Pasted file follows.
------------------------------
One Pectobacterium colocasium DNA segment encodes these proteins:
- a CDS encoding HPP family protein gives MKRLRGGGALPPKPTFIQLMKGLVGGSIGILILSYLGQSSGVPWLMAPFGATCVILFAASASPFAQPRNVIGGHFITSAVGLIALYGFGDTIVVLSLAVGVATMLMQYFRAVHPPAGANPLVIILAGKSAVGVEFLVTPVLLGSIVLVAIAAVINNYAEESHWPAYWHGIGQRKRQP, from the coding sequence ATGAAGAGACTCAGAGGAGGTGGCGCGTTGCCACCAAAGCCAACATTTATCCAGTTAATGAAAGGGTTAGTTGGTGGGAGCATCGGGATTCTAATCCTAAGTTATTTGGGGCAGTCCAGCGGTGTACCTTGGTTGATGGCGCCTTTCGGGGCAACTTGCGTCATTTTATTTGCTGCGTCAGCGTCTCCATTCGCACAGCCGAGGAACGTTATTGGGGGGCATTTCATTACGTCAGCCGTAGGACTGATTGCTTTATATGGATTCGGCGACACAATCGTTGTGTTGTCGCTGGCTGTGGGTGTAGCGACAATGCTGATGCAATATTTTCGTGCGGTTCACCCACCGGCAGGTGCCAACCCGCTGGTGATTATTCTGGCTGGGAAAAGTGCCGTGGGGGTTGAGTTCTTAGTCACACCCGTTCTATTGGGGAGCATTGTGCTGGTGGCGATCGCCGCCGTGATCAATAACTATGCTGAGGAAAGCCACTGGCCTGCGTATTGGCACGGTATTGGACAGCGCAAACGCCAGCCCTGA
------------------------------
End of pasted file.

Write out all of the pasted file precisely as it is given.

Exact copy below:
One Pectobacterium colocasium DNA segment encodes these proteins:
- a CDS encoding HPP family protein gives MKRLRGGGALPPKPTFIQLMKGLVGGSIGILILSYLGQSSGVPWLMAPFGATCVILFAASASPFAQPRNVIGGHFITSAVGLIALYGFGDTIVVLSLAVGVATMLMQYFRAVHPPAGANPLVIILAGKSAVGVEFLVTPVLLGSIVLVAIAAVINNYAEESHWPAYWHGIGQRKRQP, from the coding sequence ATGAAGAGACTCAGAGGAGGTGGCGCGTTGCCACCAAAGCCAACATTTATCCAGTTAATGAAAGGGTTAGTTGGTGGGAGCATCGGGATTCTAATCCTAAGTTATTTGGGGCAGTCCAGCGGTGTACCTTGGTTGATGGCGCCTTTCGGGGCAACTTGCGTCATTTTATTTGCTGCGTCAGCGTCTCCATTCGCACAGCCGAGGAACGTTATTGGGGGGCATTTCATTACGTCAGCCGTAGGACTGATTGCTTTATATGGATTCGGCGACACAATCGTTGTGTTGTCGCTGGCTGTGGGTGTAGCGACAATGCTGATGCAATATTTTCGTGCGGTTCACCCACCGGCAGGTGCCAACCCGCTGGTGATTATTCTGGCTGGGAAAAGTGCCGTGGGGGTTGAGTTCTTAGTCACACCCGTTCTATTGGGGAGCATTGTGCTGGTGGCGATCGCCGCCGTGATCAATAACTATGCTGAGGAAAGCCACTGGCCTGCGTATTGGCACGGTATTGGACAGCGCAAACGCCAGCCCTGA